Link to Pubmed [PMID] – 9461328
J. Immunol. Methods 1997 Dec;209(2):111-23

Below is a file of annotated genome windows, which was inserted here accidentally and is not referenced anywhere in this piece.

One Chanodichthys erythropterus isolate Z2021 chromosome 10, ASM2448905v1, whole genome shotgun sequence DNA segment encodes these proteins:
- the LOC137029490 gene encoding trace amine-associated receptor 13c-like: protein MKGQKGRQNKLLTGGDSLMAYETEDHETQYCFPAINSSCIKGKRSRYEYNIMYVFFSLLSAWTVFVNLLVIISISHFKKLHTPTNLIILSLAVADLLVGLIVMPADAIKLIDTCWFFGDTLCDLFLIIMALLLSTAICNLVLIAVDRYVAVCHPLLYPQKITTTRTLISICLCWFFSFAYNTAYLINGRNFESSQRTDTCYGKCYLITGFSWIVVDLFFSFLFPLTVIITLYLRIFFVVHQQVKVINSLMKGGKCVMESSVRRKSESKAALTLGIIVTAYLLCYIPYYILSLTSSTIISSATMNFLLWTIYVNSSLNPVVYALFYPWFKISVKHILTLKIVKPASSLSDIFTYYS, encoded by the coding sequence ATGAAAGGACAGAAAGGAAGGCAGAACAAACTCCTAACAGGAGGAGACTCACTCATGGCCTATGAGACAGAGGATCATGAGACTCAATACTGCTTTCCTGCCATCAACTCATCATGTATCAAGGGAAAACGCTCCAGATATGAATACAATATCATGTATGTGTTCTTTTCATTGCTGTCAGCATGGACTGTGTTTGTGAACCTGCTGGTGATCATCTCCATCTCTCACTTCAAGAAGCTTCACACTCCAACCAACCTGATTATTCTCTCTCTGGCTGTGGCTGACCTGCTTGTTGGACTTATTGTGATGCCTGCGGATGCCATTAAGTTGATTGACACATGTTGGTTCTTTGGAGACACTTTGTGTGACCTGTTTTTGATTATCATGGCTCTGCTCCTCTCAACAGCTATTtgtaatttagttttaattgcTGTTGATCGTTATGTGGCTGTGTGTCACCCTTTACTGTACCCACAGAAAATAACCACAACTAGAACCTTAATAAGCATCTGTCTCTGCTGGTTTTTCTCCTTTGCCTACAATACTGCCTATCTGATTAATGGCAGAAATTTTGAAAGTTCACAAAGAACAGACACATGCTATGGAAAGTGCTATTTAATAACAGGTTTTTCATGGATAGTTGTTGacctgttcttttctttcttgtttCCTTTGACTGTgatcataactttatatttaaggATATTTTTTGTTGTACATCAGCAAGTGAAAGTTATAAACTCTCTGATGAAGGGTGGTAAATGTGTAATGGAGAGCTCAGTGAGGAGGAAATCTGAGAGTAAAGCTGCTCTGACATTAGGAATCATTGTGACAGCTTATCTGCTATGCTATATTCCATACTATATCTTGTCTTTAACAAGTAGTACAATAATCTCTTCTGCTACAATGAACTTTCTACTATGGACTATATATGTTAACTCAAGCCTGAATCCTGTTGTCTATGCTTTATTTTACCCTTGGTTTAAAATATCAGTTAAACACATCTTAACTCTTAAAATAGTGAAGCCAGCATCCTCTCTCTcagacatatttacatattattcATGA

The present article compares the reliability of four previously described cytofluorometric methods of apoptosis quantification for phenotyping apoptotic human lymphocytes. Each of these assays detects distinct cellular alterations of the apoptotic process. Alteration in plasma membrane integrity can be evaluated following 7-AAD incorporation and the translocation of phosphatidylserine from the inner to the outer layer of the plasma membrane can be detected through the FITC annexin V staining. DNA strand breaks in apoptotic nuclei can be evidenced by the ISNT assay and finally morphological modifications can be followed with FSC/SSC criteria. Comparative analysis of apoptosis in cultured PBMC from HIV-infected patients considering the FSC/SSC parameters, 7-AAD stainability and annexin V fixation revealed that the latter identifies early apoptotic cells, also characterized as 7-AAD(low) with a reduced FSC. Moreover these three methods proved to be reliable and gave statistically similar results when combined with cell surface detection of antigens such as CD4, CD8 and CD19 by specific mAbs. Importantly, the 7-AAD assay easily allowed the identification of debris/apoptotic bodies, which were still stained by anti-cell surface mAbs and might therefore significantly distort the apoptosis percentage in a given lymphocyte subset. In the present report we also point out that the ISNT assay is not appropriate for phenotyping apoptotic lymphocytes in PBMC. Indeed it can particularly underestimate the rate of apoptosis in the B-cell subset. This was found to be related to the apoptosis-associated decrease in cell surface antigen expression, which is dramatically exacerbated in the ISNT assay because of the stripper effect of ethanol used for cell permeabilization. Finally, we propose a three step analytical strategy to accurately phenotype apoptotic peripheral human lymphocytes. It includes two gating steps performed on FSC/SSC criteria and 7-AAD/FSC parameters to eliminate monocytes, granulocytes and debris-apoptotic bodies, the third step being the phenotyping step itself, performed in dual or triple staining experiments. Altogether these observations emphasize that it is essential to assess critically the ability of a cytofluorometric method to phenotype apoptotic cells in complex lymphoid populations and that inaccurate identification of cell subsets undergoing apoptosis can be readily overcome by gating properly the lymphoid population, and using assays which preserve cell surface structure.